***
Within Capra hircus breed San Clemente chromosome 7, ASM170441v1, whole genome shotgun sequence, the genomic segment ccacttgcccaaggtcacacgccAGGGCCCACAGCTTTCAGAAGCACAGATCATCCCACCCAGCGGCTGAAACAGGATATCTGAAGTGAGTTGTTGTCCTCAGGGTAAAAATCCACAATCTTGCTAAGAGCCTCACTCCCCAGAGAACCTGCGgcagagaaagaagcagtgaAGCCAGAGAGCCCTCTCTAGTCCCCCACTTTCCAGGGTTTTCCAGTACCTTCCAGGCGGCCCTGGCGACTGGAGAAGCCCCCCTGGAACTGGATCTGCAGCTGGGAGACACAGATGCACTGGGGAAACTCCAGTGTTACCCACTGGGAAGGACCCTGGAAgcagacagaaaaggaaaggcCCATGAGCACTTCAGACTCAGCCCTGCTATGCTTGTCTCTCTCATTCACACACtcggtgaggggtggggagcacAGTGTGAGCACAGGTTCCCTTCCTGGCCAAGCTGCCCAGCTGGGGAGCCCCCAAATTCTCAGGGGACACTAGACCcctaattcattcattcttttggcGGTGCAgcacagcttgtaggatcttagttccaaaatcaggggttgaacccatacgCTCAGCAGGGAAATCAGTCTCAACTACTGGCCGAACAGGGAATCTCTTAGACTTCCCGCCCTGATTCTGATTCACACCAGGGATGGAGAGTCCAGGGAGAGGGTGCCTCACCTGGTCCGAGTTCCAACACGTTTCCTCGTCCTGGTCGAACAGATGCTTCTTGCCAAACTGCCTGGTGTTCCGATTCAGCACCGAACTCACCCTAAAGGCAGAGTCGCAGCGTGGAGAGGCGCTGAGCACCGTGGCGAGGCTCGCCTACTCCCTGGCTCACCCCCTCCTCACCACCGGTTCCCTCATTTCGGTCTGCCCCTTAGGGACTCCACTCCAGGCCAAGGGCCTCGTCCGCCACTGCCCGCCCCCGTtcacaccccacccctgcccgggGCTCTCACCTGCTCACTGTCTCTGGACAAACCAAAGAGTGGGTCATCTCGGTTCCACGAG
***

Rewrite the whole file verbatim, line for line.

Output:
Within Capra hircus breed San Clemente chromosome 7, ASM170441v1, whole genome shotgun sequence, the genomic segment ccacttgcccaaggtcacacgccAGGGCCCACAGCTTTCAGAAGCACAGATCATCCCACCCAGCGGCTGAAACAGGATATCTGAAGTGAGTTGTTGTCCTCAGGGTAAAAATCCACAATCTTGCTAAGAGCCTCACTCCCCAGAGAACCTGCGgcagagaaagaagcagtgaAGCCAGAGAGCCCTCTCTAGTCCCCCACTTTCCAGGGTTTTCCAGTACCTTCCAGGCGGCCCTGGCGACTGGAGAAGCCCCCCTGGAACTGGATCTGCAGCTGGGAGACACAGATGCACTGGGGAAACTCCAGTGTTACCCACTGGGAAGGACCCTGGAAgcagacagaaaaggaaaggcCCATGAGCACTTCAGACTCAGCCCTGCTATGCTTGTCTCTCTCATTCACACACtcggtgaggggtggggagcacAGTGTGAGCACAGGTTCCCTTCCTGGCCAAGCTGCCCAGCTGGGGAGCCCCCAAATTCTCAGGGGACACTAGACCcctaattcattcattcttttggcGGTGCAgcacagcttgtaggatcttagttccaaaatcaggggttgaacccatacgCTCAGCAGGGAAATCAGTCTCAACTACTGGCCGAACAGGGAATCTCTTAGACTTCCCGCCCTGATTCTGATTCACACCAGGGATGGAGAGTCCAGGGAGAGGGTGCCTCACCTGGTCCGAGTTCCAACACGTTTCCTCGTCCTGGTCGAACAGATGCTTCTTGCCAAACTGCCTGGTGTTCCGATTCAGCACCGAACTCACCCTAAAGGCAGAGTCGCAGCGTGGAGAGGCGCTGAGCACCGTGGCGAGGCTCGCCTACTCCCTGGCTCACCCCCTCCTCACCACCGGTTCCCTCATTTCGGTCTGCCCCTTAGGGACTCCACTCCAGGCCAAGGGCCTCGTCCGCCACTGCCCGCCCCCGTtcacaccccacccctgcccgggGCTCTCACCTGCTCACTGTCTCTGGACAAACCAAAGAGTGGGTCATCTCGGTTCCACGAG